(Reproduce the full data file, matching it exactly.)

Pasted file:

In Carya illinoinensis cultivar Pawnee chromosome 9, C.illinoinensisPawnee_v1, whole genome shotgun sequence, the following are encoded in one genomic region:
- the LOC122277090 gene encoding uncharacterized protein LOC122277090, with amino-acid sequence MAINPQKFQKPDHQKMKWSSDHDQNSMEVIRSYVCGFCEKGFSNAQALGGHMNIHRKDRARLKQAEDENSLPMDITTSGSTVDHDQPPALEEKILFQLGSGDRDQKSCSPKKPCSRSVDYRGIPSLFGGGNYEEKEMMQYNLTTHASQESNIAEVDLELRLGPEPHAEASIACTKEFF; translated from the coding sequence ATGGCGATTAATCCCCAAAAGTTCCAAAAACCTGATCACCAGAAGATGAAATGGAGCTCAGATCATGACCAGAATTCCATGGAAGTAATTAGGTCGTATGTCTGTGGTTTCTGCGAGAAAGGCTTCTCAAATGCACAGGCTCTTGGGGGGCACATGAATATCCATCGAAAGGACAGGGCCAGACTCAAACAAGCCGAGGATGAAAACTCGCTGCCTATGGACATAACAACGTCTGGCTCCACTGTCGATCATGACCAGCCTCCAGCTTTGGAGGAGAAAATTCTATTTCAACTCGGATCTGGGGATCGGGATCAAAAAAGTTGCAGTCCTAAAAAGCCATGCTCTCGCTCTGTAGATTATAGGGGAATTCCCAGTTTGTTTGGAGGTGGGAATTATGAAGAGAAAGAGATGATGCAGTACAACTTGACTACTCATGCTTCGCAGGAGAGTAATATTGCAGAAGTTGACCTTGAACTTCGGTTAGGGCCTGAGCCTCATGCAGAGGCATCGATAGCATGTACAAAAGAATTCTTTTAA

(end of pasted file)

In Carya illinoinensis cultivar Pawnee chromosome 9, C.illinoinensisPawnee_v1, whole genome shotgun sequence, the following are encoded in one genomic region:
- the LOC122277090 gene encoding uncharacterized protein LOC122277090, with amino-acid sequence MAINPQKFQKPDHQKMKWSSDHDQNSMEVIRSYVCGFCEKGFSNAQALGGHMNIHRKDRARLKQAEDENSLPMDITTSGSTVDHDQPPALEEKILFQLGSGDRDQKSCSPKKPCSRSVDYRGIPSLFGGGNYEEKEMMQYNLTTHASQESNIAEVDLELRLGPEPHAEASIACTKEFF; translated from the coding sequence ATGGCGATTAATCCCCAAAAGTTCCAAAAACCTGATCACCAGAAGATGAAATGGAGCTCAGATCATGACCAGAATTCCATGGAAGTAATTAGGTCGTATGTCTGTGGTTTCTGCGAGAAAGGCTTCTCAAATGCACAGGCTCTTGGGGGGCACATGAATATCCATCGAAAGGACAGGGCCAGACTCAAACAAGCCGAGGATGAAAACTCGCTGCCTATGGACATAACAACGTCTGGCTCCACTGTCGATCATGACCAGCCTCCAGCTTTGGAGGAGAAAATTCTATTTCAACTCGGATCTGGGGATCGGGATCAAAAAAGTTGCAGTCCTAAAAAGCCATGCTCTCGCTCTGTAGATTATAGGGGAATTCCCAGTTTGTTTGGAGGTGGGAATTATGAAGAGAAAGAGATGATGCAGTACAACTTGACTACTCATGCTTCGCAGGAGAGTAATATTGCAGAAGTTGACCTTGAACTTCGGTTAGGGCCTGAGCCTCATGCAGAGGCATCGATAGCATGTACAAAAGAATTCTTTTAA